Oman Tourism Development Company (Omran), the government’s executive arm for the development of the tourism sector, has partnered with the educational not-for-profit foundation, Outward Bound Oman, on a unique project that will raise awareness of the Sultanate as a tourist destination in the United Kingdom, a key source market.
The project will create a series of online teaching resources tailored to the UK National Curriculum for use in the classroom to build a long-term understanding of the Sultanate and the Middle East region amongst students in both primary and secondary schools throughout the UK.
“This project is another great example of the breadth and depth of the UK’s long-standing relationship with Oman. These resources will help embed knowledge about Oman into young people’s educational learning, and help promote Oman as a tourist destination for British holiday-makers,” British Ambassador to Oman Hamish Cowell said.
“As the executive arm of the government for the development of the tourism sector in Oman, Omran plays a key role in driving the growth of tourism in the Sultanate through major developments and investments that align with the National Tourism Strategy 2040,” Qais Al Hosni, Head of Government and Corporate Affairs at Omran, said.
Over the past 12 months, Outward Bound Oman and Omran have been working closely on a new, two-phase project to create two up-to-date, online educational resources—one specifically about the Sharqiya Sands, and the second that compares Oman and the UK, called “Discovering Oman”.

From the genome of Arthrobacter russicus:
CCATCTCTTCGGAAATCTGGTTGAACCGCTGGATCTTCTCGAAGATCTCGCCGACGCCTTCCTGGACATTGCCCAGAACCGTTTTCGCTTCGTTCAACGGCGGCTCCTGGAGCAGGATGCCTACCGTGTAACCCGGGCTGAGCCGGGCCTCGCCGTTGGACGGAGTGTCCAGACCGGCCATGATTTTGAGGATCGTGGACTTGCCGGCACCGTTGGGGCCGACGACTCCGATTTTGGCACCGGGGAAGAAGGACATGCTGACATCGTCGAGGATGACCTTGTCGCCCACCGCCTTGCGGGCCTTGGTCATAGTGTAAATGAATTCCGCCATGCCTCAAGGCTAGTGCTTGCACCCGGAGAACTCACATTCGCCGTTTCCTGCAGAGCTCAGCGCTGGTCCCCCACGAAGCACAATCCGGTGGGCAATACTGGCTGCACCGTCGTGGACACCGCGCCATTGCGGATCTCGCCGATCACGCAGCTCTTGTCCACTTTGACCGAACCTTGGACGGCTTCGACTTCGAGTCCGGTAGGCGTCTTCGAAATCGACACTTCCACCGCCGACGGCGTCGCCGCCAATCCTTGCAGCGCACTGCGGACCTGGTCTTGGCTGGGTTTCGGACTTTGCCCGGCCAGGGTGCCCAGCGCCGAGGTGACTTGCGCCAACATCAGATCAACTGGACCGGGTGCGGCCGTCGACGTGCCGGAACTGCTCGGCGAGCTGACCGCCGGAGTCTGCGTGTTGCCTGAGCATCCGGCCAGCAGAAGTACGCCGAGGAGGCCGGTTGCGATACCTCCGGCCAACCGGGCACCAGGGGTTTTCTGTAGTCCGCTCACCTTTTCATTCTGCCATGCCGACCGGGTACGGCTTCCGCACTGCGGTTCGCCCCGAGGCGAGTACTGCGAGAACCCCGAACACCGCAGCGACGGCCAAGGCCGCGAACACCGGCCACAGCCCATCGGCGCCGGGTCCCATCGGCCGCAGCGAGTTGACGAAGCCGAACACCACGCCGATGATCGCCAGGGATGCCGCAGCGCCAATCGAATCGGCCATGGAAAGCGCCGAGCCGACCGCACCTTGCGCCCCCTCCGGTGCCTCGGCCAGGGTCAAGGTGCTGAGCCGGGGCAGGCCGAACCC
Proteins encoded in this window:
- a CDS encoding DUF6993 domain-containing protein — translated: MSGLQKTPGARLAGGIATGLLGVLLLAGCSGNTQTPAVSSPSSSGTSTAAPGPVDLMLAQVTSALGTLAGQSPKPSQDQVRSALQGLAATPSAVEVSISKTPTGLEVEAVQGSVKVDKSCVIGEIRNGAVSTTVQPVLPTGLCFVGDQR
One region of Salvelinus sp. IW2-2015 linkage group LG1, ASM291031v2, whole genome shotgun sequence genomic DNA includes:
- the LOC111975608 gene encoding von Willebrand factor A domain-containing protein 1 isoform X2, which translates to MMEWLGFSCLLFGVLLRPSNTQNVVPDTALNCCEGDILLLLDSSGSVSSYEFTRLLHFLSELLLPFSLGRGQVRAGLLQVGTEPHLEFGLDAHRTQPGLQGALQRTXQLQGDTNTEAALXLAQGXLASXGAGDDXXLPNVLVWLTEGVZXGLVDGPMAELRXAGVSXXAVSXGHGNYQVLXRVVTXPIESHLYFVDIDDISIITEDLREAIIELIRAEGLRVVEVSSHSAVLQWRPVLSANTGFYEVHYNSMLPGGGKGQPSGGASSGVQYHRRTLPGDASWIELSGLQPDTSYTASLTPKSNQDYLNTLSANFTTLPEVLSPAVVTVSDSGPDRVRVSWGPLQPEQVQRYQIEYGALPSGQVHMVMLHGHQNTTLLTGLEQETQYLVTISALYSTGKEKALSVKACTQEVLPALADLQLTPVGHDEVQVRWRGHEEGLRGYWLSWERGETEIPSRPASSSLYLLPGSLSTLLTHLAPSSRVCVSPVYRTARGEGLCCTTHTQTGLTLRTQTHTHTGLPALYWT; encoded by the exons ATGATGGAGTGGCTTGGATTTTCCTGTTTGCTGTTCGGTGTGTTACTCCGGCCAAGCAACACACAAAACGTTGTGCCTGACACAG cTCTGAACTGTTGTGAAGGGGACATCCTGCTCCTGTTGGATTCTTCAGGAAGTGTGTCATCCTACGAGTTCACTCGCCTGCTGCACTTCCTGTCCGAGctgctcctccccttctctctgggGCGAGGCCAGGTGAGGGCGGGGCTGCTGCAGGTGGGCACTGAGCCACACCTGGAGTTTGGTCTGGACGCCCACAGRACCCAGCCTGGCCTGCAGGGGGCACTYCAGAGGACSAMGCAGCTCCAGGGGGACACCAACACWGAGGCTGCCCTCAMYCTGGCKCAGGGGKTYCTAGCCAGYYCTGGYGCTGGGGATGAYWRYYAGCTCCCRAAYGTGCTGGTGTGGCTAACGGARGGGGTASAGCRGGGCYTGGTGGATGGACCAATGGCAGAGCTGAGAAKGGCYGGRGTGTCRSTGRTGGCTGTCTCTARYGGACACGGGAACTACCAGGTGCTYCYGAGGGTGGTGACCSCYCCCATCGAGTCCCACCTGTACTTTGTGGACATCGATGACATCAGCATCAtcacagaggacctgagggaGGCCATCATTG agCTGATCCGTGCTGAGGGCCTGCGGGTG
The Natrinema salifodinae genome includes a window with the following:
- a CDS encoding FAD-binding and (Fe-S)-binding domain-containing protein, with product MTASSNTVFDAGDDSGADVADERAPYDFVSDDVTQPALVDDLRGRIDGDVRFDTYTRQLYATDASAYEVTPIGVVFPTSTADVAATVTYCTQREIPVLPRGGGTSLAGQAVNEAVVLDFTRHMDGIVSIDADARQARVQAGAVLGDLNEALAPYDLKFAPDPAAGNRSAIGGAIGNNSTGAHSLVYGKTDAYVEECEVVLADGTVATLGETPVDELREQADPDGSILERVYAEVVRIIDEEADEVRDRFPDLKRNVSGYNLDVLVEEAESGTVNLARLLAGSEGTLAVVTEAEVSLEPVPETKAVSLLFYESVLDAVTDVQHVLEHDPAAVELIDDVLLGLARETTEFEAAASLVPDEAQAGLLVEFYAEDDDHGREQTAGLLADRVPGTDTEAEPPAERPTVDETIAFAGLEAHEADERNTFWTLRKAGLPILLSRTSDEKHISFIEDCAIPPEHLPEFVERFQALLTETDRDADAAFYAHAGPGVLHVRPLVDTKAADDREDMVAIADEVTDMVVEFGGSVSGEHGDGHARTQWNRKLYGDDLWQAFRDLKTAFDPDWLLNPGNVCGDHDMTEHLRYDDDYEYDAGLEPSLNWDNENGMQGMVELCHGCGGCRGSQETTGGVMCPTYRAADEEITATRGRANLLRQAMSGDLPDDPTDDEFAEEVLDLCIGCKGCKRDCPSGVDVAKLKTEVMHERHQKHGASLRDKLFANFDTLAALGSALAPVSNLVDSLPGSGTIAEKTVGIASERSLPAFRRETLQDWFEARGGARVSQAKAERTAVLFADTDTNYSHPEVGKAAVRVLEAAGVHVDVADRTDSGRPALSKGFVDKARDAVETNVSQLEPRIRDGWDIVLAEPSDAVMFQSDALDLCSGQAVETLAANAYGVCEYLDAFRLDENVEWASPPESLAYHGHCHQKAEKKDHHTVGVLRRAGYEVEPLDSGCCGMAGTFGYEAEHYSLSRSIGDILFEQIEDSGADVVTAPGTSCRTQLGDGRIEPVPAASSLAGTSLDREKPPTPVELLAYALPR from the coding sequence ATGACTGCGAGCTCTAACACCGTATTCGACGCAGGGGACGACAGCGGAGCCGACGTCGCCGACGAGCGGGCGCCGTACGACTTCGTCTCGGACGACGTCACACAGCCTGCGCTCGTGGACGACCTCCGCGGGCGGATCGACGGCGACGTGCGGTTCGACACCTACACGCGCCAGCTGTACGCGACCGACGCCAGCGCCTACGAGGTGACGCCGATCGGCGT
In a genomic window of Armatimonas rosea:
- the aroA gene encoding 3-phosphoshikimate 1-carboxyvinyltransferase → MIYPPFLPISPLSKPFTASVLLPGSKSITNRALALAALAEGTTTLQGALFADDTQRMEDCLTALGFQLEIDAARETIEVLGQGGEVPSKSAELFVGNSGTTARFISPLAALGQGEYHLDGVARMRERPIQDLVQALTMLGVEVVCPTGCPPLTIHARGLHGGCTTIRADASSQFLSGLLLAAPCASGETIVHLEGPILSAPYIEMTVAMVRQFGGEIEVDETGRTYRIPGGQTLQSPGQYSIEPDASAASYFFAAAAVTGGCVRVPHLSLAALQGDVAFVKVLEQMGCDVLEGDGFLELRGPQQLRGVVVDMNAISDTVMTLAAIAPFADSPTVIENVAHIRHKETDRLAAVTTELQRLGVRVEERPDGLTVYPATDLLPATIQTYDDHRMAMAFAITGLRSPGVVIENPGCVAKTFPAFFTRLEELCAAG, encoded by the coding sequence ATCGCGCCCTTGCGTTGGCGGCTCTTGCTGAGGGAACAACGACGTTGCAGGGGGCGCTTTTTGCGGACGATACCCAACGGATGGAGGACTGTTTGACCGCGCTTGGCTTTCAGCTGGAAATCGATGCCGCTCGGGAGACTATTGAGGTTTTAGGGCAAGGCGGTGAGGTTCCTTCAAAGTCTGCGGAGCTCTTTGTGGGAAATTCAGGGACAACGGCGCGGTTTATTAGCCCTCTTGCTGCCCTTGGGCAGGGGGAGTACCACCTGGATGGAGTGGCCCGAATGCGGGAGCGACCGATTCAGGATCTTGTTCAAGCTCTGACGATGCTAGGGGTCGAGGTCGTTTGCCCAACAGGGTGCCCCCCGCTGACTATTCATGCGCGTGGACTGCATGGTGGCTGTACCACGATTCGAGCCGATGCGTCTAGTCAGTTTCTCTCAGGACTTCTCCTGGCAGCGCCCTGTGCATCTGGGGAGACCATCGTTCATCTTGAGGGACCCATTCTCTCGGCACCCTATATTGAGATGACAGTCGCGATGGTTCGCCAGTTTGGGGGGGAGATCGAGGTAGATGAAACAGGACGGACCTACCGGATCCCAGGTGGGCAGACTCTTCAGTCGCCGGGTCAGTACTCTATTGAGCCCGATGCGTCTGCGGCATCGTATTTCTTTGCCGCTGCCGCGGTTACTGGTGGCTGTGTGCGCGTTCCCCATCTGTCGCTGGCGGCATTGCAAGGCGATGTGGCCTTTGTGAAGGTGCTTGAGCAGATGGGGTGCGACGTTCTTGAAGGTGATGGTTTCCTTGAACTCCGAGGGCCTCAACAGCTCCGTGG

The first phase of the programme saw a team of primary and lower-secondary school geography teachers from the UK visit Oman for one week in January 2018. Working in partnership with the award-winning team of geography teachers at the British School Muscat, the team visited Outward Bound Oman’s recently completed national training centre in the Sharqiya Sands.
They also spent time in Muscat meeting key officials before returning to the UK to design their lesson plans, which will be linked to the teaching curriculum.
On September 26, the first phase of the plans were launched at the prestigious Royal Geographical Society (with IBG) in London, where workshops were delivered to show teachers how to use the resources.
From 1985 to 1987, leading scientists from Oman worked alongside a team from the Royal Geographical Society (with IBG) to undertake an extensive biological and geographical survey of the sands, making them one of the most intensively studied arid environments on earth. In 2017, the Society’s online resources for schools were in high demand, with the school pages being viewed in excess of one million times over the course of the year.
Phase 2 of the project will see a team of secondary geography teachers visit Oman early in 2019 to undertake their own data collection, and produce their own lesson plans targeting older students.